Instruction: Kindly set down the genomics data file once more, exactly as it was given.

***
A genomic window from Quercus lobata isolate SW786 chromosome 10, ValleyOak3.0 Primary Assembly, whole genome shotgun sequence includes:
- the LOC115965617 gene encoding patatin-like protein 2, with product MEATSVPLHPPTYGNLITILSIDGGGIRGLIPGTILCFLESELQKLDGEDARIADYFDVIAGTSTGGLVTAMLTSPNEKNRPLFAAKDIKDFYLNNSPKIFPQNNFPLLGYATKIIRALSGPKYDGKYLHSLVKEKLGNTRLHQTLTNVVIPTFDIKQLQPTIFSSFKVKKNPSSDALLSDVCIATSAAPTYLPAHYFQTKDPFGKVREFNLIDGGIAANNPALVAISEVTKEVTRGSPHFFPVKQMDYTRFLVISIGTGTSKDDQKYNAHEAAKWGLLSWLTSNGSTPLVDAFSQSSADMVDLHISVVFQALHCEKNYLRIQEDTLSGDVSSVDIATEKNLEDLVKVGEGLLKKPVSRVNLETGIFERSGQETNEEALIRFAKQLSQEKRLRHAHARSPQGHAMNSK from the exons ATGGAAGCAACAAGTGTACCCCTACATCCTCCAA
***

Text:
A genomic window from Quercus lobata isolate SW786 chromosome 10, ValleyOak3.0 Primary Assembly, whole genome shotgun sequence includes:
- the LOC115965617 gene encoding patatin-like protein 2, with product MEATSVPLHPPTYGNLITILSIDGGGIRGLIPGTILCFLESELQKLDGEDARIADYFDVIAGTSTGGLVTAMLTSPNEKNRPLFAAKDIKDFYLNNSPKIFPQNNFPLLGYATKIIRALSGPKYDGKYLHSLVKEKLGNTRLHQTLTNVVIPTFDIKQLQPTIFSSFKVKKNPSSDALLSDVCIATSAAPTYLPAHYFQTKDPFGKVREFNLIDGGIAANNPALVAISEVTKEVTRGSPHFFPVKQMDYTRFLVISIGTGTSKDDQKYNAHEAAKWGLLSWLTSNGSTPLVDAFSQSSADMVDLHISVVFQALHCEKNYLRIQEDTLSGDVSSVDIATEKNLEDLVKVGEGLLKKPVSRVNLETGIFERSGQETNEEALIRFAKQLSQEKRLRHAHARSPQGHAMNSK from the exons ATGGAAGCAACAAGTGTACCCCTACATCCTCCAA